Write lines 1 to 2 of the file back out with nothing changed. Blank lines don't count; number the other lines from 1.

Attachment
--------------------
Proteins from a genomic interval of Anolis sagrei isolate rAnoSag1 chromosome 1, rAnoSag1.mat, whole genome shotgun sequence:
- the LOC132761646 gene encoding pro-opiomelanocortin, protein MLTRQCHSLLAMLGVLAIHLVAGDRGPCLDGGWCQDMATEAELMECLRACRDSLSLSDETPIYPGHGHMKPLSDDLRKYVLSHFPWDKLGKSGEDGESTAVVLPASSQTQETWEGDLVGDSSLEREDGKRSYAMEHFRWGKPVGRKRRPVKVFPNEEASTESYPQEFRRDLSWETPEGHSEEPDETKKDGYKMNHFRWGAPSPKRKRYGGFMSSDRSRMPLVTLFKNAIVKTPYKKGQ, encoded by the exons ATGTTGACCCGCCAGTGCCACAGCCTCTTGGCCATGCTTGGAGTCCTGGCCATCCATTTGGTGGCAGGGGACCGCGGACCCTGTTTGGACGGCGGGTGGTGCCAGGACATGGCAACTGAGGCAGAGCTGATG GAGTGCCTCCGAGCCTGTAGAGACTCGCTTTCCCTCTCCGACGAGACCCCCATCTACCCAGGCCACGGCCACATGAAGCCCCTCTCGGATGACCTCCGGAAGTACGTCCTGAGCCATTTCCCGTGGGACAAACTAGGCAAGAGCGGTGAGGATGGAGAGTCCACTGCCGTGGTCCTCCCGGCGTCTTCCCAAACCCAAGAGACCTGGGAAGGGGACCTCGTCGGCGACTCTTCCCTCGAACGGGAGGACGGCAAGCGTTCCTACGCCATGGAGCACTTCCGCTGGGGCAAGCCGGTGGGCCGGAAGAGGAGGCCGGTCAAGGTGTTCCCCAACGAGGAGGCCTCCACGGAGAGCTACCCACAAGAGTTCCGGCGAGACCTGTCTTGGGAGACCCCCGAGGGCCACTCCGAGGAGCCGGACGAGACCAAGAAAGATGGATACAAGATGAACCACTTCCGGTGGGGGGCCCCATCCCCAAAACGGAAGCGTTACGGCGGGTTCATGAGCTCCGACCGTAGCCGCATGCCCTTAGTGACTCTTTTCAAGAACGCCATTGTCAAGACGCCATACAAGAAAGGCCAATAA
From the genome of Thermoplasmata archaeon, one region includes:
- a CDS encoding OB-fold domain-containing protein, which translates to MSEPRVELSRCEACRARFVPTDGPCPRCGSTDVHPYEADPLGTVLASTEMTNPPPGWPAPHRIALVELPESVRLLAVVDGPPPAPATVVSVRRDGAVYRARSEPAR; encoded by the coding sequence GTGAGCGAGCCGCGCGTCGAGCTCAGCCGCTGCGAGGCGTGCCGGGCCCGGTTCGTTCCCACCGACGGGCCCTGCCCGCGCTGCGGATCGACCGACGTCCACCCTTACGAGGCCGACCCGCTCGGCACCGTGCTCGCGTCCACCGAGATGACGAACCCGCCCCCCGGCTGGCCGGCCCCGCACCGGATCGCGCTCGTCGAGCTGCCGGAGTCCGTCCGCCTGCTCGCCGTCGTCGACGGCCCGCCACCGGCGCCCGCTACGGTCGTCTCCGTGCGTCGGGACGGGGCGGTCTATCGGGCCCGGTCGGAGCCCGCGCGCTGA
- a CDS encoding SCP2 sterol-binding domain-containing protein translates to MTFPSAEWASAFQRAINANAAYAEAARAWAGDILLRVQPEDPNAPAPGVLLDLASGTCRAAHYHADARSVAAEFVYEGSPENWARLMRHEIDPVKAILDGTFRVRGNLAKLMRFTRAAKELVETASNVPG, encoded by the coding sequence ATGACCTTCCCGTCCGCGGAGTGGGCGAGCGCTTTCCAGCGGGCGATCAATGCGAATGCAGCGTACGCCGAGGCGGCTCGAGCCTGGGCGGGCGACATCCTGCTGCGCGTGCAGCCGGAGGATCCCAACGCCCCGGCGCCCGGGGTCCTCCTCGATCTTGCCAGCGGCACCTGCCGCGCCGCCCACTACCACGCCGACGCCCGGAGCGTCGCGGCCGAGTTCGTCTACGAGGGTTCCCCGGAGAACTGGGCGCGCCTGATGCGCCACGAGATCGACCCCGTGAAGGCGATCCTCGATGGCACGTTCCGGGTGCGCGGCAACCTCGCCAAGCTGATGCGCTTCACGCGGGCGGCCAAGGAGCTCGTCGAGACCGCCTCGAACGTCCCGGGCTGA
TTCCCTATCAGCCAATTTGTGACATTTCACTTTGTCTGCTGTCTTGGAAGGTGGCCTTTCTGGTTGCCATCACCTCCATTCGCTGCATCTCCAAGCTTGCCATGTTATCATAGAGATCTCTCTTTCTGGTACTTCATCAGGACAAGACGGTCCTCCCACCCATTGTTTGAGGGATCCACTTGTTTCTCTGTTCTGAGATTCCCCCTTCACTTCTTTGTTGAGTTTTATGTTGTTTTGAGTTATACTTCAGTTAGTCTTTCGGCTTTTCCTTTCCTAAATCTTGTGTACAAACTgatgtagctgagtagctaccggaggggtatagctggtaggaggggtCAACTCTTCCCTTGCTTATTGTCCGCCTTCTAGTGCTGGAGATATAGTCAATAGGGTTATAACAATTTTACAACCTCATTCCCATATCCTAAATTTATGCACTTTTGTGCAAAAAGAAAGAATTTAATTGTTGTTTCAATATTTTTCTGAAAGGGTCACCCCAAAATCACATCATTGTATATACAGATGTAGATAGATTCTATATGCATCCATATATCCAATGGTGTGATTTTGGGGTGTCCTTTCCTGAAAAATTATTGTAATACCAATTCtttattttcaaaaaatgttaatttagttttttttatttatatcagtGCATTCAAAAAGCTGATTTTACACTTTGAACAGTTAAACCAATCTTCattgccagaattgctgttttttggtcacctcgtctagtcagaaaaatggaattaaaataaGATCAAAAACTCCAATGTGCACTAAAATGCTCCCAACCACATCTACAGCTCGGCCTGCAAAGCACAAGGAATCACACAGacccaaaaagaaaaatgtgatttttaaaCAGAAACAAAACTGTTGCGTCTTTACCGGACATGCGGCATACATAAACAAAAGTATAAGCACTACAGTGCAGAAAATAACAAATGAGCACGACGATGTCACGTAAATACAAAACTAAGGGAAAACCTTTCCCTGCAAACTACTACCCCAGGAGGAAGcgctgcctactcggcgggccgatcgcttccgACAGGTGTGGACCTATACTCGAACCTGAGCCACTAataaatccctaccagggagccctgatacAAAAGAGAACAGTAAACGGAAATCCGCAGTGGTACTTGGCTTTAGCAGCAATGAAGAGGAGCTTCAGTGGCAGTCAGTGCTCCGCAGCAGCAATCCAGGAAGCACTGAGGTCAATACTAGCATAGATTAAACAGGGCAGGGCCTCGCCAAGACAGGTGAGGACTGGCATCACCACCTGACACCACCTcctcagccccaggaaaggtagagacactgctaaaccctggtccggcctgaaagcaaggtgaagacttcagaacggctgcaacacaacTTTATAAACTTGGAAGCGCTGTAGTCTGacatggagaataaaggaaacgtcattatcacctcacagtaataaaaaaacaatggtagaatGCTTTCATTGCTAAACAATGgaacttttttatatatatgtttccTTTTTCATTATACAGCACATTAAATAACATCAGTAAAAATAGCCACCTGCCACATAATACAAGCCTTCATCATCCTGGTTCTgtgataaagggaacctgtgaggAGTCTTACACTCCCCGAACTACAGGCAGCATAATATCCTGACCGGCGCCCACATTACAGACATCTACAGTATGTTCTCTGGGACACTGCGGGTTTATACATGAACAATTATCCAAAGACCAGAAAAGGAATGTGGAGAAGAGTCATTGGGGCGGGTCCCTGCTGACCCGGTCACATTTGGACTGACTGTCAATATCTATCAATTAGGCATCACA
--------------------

Proteins from a genomic interval of Anolis sagrei isolate rAnoSag1 chromosome 1, rAnoSag1.mat, whole genome shotgun sequence:
- the LOC132761646 gene encoding pro-opiomelanocortin, protein MLTRQCHSLLAMLGVLAIHLVAGDRGPCLDGGWCQDMATEAELMECLRACRDSLSLSDETPIYPGHGHMKPLSDDLRKYVLSHFPWDKLGKSGEDGESTAVVLPASSQTQETWEGDLVGDSSLEREDGKRSYAMEHFRWGKPVGRKRRPVKVFPNEEASTESYPQEFRRDLSWETPEGHSEEPDETKKDGYKMNHFRWGAPSPKRKRYGGFMSSDRSRMPLVTLFKNAIVKTPYKKGQ, encoded by the exons ATGTTGACCCGCCAGTGCCACAGCCTCTTGGCCATGCTTGGAGTCCTGGCCATCCATTTGGTGGCAGGGGACCGCGGACCCTGTTTGGACGGCGGGTGGTGCCAGGACATGGCAACTGAGGCAGAGCTGATG GAGTGCCTCCGAGCCTGTAGAGACTCGCTTTCCCTCTCCGACGAGACCCCCATCTACCCAGGCCACGGCCACATGAAGCCCCTCTCGGATGACCTCCGGAAGTACGTCCTGAGCCATTTCCCGTGGGACAAACTAGGCAAGAGCGGTGAGGATGGAGAGTCCACTGCCGTGGTCCTCCCGGCGTCTTCCCAAACCCAAGAGACCTGGGAAGGGGACCTCGTCGGCGACTCTTCCCTCGAACGGGAGGACGGCAAGCGTTCCTACGCCATGGAGCACTTCCGCTGGGGCAAGCCGGTGGGCCGGAAGAGGAGGCCGGTCAAGGTGTTCCCCAACGAGGAGGCCTCCACGGAGAGCTACCCACAAGAGTTCCGGCGAGACCTGTCTTGGGAGACCCCCGAGGGCCACTCCGAGGAGCCGGACGAGACCAAGAAAGATGGATACAAGATGAACCACTTCCGGTGGGGGGCCCCATCCCCAAAACGGAAGCGTTACGGCGGGTTCATGAGCTCCGACCGTAGCCGCATGCCCTTAGTGACTCTTTTCAAGAACGCCATTGTCAAGACGCCATACAAGAAAGGCCAATAA